Animation Cel-ebration
February 16, 2024 posted by Michael Lyons

Dippy Duo: The 85th Anniversary of “Goofy and Wilbur”

It was 1939, and what a year for film. In addition to Gone With the Wind, The Wizard of Oz, Mr. Smith Goes to Washington, and many of the other now illustrious movies that bowed that year, another significant debut happened.

The first starring role of Goofy.

After seven years in supporting roles, it was time for this significant Disney player to take center stage in the short Goofy and Wilbur. Making his debut as Dippy Dawg in Mickey’s Revue (1932), Goofy was a hit with audiences, appearing in a number of short subjects with Mickey, Donald, and the gang, such as the popular The Band Concert (1935) and Lonesome Ghosts (1937), before branching out on his own for Goofy and Wilbur.

The debut short was directed by the legendary Dick Huemer, who started his career at Disney in 1933, as an animator, after working for a decade with the Fleischer Studio. The same year that Goofy and Wilbur debuted, Huemer also directed the Mickey Mouse short, The Whalers.

Later at Disney, Huemer would partner with fellow legend Joe Grant, where they served as story directors for Fantasia (1940) and wrote the screenplay for Dumbo (1941).

In Goofy and Wilbur, marking its 85th anniversary this year, Huemer, as director, not only gives Goofy (voiced here by actor Jack Bailey) center stage but introduces a new character, Wilbur, Goofy’s pet grasshopper. As the short opens, and we meet them both, they’re going on a fishing trip (stopping their boat in a “no fishing area” of a lake).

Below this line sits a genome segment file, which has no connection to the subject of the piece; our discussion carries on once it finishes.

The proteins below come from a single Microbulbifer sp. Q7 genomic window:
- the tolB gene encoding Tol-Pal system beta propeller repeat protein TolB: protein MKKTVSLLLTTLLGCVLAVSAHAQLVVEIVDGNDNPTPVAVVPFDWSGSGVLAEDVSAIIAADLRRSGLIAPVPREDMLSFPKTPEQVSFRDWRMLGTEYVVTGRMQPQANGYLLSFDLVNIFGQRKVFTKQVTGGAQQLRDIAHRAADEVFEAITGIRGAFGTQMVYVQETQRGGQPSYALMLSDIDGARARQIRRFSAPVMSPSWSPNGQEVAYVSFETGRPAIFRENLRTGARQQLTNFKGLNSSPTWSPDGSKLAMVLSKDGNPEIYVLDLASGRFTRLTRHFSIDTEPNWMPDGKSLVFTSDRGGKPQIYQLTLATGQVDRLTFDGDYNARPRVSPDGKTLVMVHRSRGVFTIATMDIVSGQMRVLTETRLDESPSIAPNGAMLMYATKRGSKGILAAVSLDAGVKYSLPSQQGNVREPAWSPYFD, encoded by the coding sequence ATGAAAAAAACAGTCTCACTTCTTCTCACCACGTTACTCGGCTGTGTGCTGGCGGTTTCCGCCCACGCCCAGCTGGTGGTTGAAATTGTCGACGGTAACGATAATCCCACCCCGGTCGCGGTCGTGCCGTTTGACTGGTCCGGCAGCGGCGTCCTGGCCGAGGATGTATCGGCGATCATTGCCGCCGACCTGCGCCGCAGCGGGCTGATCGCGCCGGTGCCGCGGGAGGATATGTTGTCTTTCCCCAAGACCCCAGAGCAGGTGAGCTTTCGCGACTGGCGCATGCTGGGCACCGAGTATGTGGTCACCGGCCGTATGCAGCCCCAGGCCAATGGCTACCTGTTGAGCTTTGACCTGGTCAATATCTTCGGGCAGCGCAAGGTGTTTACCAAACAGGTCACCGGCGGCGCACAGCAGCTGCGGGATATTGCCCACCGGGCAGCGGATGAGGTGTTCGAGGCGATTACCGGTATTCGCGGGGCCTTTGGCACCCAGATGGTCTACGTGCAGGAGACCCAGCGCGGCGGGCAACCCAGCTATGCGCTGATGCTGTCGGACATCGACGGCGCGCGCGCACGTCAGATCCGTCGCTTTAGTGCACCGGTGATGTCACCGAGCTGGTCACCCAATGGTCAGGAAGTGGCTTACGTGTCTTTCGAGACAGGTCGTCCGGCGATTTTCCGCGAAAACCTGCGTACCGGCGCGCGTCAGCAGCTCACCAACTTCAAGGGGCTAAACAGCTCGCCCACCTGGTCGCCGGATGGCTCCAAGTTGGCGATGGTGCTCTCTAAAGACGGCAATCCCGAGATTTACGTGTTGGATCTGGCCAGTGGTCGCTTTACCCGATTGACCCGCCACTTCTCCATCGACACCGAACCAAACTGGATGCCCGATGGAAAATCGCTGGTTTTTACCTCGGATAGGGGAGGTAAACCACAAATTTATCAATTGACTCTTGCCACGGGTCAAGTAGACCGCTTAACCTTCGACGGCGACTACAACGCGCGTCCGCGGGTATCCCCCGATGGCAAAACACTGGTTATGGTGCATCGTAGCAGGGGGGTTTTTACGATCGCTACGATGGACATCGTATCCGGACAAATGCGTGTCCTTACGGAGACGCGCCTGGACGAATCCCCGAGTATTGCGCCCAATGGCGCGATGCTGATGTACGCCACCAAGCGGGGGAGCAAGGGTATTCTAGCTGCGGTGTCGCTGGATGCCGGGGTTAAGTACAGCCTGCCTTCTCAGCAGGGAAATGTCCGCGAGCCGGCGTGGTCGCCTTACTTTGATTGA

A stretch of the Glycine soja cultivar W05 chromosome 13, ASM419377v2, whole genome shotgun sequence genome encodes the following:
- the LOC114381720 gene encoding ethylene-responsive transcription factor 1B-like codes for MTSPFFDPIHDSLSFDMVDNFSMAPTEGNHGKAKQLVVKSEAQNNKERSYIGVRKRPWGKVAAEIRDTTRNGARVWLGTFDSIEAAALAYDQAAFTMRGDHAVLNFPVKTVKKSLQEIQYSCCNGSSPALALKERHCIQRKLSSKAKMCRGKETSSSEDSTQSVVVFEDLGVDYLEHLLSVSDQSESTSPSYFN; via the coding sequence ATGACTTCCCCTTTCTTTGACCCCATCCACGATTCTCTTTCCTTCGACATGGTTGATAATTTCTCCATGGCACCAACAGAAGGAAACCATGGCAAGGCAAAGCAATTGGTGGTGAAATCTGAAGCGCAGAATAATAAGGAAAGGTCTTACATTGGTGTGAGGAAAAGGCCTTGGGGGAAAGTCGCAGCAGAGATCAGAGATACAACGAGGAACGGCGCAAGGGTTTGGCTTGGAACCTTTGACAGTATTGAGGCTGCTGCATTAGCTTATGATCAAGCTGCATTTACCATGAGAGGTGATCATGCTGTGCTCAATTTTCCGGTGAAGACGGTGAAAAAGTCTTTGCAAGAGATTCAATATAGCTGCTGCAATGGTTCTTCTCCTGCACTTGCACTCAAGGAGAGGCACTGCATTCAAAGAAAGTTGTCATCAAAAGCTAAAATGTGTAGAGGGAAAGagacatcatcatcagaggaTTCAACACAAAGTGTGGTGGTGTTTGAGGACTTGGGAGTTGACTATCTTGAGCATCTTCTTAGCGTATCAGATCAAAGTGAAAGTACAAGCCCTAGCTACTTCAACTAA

However, this isn’t just two buddies out for the day; Wilbur is happily used as bait. Forgoing the usual route of a fishing pole, Wilbur skitters across the water, and Goofy rings a horseshoe like a dinner bell.

As the fish jump out of the water after Wilbur, Goofy extends a net to snag the fish. All is going well until Wilbur is swallowed by a fish (in a nice gag, Goofy uses the fish like a phone to try and talk with Wilbur).

Wilbur is saved from the fish but is later swallowed by a frog, which in turn is swallowed by a stork. Goofy tries to chase the stork and rescue Wilbur in another clever moment where Goofy and the stork run the same way.

When he can’t catch the stork and his best friend seems lost, Goofy is despondent (even imagining a vision of Wilbur as an angel playing the harp) until an egg in the stork nest hatches and low-and-behold Wilbur pops out of it, reuniting the two for a happy ending.

A number of other Disney animation legends worked on Goofy and Wilbur, including Art Babbitt, Ed Love, and Wolfgang Reitherman. Their talents can be seen in the smooth and kinetic sequences and physical humor. Of note is one scene where two fish attempt to eat Wilbur, and one winds up swallowing the other, and another where Goofy darts out of the boat and begins running on water.

What’s interesting about Goofy and Wilbur is that although the short is Goofy’s solo debut, much of the run-time focuses on Wilbur, who has a genial design and is involved in inventive sequences outsmarting the fish. At the time of the short’s release, The Film Daily noted, “The characterization of Wilbur is so real that one seems to have known him a long time. All Disney followers will welcome him.”

However, Goofy and Wilbur seems to be Wilbur’s only screen appearance. In 1956, Goofy and Wilbur was shown with other Disney shorts as part of “On Vacation with Mickey Mouse and Friends,” an episode of Disney’s weekly anthology show. In the episode, Wilbur is referred to as the nephew of the episode’s host, Jiminy Cricket (in a bit of Disney “retcon”).